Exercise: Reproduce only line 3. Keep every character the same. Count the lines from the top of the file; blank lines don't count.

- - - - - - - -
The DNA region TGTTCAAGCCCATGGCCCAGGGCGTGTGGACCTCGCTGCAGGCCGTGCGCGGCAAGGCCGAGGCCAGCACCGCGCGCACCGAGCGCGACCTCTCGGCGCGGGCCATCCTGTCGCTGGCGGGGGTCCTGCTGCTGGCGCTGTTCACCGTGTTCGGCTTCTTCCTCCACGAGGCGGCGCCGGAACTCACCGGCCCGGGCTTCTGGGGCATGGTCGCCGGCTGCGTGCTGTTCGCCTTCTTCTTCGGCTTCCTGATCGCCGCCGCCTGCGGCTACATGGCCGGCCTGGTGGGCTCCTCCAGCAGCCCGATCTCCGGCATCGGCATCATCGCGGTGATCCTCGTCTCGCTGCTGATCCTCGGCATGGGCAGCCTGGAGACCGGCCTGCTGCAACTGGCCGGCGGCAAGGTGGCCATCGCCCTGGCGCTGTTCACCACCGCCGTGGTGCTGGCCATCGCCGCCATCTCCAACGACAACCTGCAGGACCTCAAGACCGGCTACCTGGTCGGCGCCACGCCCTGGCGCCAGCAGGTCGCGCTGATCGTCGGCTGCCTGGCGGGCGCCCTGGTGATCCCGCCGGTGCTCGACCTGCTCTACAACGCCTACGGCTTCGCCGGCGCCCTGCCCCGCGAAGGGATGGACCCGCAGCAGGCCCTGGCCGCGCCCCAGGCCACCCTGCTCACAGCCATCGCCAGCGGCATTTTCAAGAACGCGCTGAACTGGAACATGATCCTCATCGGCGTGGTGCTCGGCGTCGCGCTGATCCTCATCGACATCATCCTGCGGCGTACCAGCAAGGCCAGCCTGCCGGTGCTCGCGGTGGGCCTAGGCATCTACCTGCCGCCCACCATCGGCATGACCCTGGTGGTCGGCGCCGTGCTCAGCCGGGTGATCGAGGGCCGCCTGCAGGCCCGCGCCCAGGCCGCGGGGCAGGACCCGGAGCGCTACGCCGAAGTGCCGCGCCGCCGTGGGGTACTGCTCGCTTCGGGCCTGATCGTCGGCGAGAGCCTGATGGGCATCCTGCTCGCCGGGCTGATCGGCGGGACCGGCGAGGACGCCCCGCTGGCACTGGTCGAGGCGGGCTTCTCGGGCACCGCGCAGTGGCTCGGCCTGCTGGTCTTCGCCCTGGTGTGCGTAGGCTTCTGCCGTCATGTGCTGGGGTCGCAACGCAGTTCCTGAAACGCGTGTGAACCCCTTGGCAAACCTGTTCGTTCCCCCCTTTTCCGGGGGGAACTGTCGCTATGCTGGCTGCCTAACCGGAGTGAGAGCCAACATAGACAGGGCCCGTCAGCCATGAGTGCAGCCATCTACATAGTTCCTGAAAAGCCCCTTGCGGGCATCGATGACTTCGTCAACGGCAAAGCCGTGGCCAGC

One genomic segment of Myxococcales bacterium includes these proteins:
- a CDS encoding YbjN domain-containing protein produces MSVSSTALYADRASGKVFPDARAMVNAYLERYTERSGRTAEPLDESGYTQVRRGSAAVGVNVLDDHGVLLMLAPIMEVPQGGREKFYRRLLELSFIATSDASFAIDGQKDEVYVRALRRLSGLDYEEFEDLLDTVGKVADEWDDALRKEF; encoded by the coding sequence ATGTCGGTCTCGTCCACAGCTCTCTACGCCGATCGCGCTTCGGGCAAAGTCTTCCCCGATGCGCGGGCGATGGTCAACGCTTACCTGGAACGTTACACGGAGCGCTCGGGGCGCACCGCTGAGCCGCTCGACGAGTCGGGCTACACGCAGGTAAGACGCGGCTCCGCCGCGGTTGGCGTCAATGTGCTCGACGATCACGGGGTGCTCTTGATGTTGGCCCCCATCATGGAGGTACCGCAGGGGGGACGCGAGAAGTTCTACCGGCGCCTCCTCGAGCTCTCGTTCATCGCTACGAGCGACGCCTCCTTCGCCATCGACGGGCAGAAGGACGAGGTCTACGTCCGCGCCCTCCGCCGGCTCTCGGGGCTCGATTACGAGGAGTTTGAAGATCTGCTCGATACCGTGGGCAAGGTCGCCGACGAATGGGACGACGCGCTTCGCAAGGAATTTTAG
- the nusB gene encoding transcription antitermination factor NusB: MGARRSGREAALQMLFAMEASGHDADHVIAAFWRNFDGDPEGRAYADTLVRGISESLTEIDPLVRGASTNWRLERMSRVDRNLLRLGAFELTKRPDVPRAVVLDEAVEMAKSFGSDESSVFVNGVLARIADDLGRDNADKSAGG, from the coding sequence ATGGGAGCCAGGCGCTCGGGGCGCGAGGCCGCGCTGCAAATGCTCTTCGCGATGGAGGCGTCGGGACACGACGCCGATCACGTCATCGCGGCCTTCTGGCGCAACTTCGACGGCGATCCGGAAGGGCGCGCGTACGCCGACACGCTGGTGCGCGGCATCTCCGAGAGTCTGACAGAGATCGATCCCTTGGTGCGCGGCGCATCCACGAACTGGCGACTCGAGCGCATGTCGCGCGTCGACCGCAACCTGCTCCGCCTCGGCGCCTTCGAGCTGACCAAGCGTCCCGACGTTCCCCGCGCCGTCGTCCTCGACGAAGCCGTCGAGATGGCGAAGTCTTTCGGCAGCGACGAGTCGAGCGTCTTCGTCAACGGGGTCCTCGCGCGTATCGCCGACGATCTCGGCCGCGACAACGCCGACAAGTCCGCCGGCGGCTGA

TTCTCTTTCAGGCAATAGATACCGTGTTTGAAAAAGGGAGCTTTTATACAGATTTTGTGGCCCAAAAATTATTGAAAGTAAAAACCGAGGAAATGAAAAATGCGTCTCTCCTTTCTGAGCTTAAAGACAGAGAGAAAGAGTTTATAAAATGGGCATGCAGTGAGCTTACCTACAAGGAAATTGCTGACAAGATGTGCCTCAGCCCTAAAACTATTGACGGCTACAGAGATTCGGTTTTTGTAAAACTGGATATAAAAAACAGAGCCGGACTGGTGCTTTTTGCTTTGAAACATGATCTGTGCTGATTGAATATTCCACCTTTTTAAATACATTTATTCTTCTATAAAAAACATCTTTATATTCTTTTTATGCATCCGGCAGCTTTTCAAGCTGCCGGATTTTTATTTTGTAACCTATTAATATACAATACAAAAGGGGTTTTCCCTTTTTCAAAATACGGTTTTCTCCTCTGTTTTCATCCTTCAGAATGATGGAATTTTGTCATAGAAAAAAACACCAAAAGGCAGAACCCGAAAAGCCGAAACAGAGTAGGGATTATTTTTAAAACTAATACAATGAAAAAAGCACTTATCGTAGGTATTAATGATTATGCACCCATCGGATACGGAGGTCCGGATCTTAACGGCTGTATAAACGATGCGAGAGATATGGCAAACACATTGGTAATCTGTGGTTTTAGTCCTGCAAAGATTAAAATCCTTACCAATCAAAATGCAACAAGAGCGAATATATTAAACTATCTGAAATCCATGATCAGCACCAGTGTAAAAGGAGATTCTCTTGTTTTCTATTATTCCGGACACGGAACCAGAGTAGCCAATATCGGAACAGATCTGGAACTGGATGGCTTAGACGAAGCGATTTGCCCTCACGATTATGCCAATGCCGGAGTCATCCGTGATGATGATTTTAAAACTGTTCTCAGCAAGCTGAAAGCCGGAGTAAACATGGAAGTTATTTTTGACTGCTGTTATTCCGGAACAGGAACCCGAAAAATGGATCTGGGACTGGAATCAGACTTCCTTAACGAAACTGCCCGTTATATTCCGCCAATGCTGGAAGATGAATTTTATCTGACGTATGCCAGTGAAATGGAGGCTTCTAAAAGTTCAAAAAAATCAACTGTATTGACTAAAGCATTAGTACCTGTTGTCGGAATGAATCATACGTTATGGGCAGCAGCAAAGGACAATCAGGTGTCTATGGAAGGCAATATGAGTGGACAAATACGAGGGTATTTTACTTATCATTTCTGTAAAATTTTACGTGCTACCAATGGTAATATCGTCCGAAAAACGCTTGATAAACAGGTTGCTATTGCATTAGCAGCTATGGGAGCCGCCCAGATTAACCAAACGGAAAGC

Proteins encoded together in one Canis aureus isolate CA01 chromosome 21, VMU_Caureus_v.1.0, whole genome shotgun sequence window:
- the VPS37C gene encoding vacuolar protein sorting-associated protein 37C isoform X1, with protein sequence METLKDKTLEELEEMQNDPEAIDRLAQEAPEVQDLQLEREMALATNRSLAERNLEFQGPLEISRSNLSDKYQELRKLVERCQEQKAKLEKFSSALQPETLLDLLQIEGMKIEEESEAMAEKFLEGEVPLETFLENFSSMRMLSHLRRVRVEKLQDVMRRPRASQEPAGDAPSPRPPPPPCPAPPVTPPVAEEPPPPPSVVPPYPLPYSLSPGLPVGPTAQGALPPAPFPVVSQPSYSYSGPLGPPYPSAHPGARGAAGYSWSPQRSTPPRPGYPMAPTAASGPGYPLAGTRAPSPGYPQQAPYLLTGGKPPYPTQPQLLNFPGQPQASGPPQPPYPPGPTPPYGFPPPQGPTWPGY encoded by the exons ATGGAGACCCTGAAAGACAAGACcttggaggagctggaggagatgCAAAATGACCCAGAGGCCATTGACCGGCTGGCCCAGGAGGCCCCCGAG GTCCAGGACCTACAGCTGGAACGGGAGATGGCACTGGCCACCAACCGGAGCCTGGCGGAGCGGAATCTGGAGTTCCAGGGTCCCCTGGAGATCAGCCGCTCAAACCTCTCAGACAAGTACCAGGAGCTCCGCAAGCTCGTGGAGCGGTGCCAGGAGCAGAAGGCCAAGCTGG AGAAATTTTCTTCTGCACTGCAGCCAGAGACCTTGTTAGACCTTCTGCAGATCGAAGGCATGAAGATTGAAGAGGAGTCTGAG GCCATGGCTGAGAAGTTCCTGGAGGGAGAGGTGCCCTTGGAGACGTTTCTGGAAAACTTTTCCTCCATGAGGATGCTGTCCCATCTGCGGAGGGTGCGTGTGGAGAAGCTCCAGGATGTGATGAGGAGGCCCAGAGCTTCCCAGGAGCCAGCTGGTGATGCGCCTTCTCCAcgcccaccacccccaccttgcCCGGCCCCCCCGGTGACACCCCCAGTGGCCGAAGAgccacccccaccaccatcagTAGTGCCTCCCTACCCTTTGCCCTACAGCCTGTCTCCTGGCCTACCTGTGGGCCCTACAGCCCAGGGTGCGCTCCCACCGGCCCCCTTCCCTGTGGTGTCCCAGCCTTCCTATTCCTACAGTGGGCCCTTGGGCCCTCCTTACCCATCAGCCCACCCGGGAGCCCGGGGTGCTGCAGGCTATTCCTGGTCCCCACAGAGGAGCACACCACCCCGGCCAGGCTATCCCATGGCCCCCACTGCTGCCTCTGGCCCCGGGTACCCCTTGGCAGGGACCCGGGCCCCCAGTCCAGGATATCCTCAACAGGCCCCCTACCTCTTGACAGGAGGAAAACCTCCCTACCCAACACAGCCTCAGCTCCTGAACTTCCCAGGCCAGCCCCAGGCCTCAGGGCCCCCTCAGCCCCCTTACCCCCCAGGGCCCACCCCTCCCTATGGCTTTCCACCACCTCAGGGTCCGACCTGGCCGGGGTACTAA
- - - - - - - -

- a CDS encoding YbjN domain-containing protein produces MSVSSTALYADRASGKVFPDARAMVNAYLERYTERSGRTAEPLDESGYTQVRRGSAAVGVNVLDDHGVLLMLAPIMEVPQGGREKFYRRLLELSFIATSDASFAIDGQKDEVYVRALRRLSGLDYEEFEDLLDTVGKVADEWDDALRKEF; encoded by the coding sequence ATGTCGGTCTCGTCCACAGCTCTCTACGCCGATCGCGCTTCGGGCAAAGTCTTCCCCGATGCGCGGGCGATGGTCAACGCTTACCTGGAACGTTACACGGAGCGCTCGGGGCGCACCGCTGAGCCGCTCGACGAGTCGGGCTACACGCAGGTAAGACGCGGCTCCGCCGCGGTTGGCGTCAATGTGCTCGACGATCACGGGGTGCTCTTGATGTTGGCCCCCATCATGGAGGTACCGCAGGGGGGACGCGAGAAGTTCTACCGGCGCCTCCTCGAGCTCTCGTTCATCGCTACGAGCGACGCCTCCTTCGCCATCGACGGGCAGAAGGACGAGGTCTACGTCCGCGCCCTCCGCCGGCTCTCGGGGCTCGATTACGAGGAGTTTGAAGATCTGCTCGATACCGTGGGCAAGGTCGCCGACGAATGGGACGACGCGCTTCGCAAGGAATTTTAG